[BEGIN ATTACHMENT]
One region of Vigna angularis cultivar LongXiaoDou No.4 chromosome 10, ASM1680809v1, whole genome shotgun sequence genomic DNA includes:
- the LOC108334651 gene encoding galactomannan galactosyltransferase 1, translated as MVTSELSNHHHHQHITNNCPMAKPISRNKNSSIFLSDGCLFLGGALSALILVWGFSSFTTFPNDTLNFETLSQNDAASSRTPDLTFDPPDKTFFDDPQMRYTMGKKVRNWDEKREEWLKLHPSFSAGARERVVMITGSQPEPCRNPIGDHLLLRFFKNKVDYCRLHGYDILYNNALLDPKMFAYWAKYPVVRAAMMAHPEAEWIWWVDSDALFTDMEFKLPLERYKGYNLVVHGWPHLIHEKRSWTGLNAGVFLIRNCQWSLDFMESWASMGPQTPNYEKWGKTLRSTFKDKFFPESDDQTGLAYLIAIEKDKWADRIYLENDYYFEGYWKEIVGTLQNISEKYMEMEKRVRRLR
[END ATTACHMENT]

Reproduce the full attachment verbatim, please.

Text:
One region of Vigna angularis cultivar LongXiaoDou No.4 chromosome 10, ASM1680809v1, whole genome shotgun sequence genomic DNA includes:
- the LOC108334651 gene encoding galactomannan galactosyltransferase 1, translated as MVTSELSNHHHHQHITNNCPMAKPISRNKNSSIFLSDGCLFLGGALSALILVWGFSSFTTFPNDTLNFETLSQNDAASSRTPDLTFDPPDKTFFDDPQMRYTMGKKVRNWDEKREEWLKLHPSFSAGARERVVMITGSQPEPCRNPIGDHLLLRFFKNKVDYCRLHGYDILYNNALLDPKMFAYWAKYPVVRAAMMAHPEAEWIWWVDSDALFTDMEFKLPLERYKGYNLVVHGWPHLIHEKRSWTGLNAGVFLIRNCQWSLDFMESWASMGPQTPNYEKWGKTLRSTFKDKFFPESDDQTGLAYLIAIEKDKWADRIYLENDYYFEGYWKEIVGTLQNISEKYMEMEKRVRRLR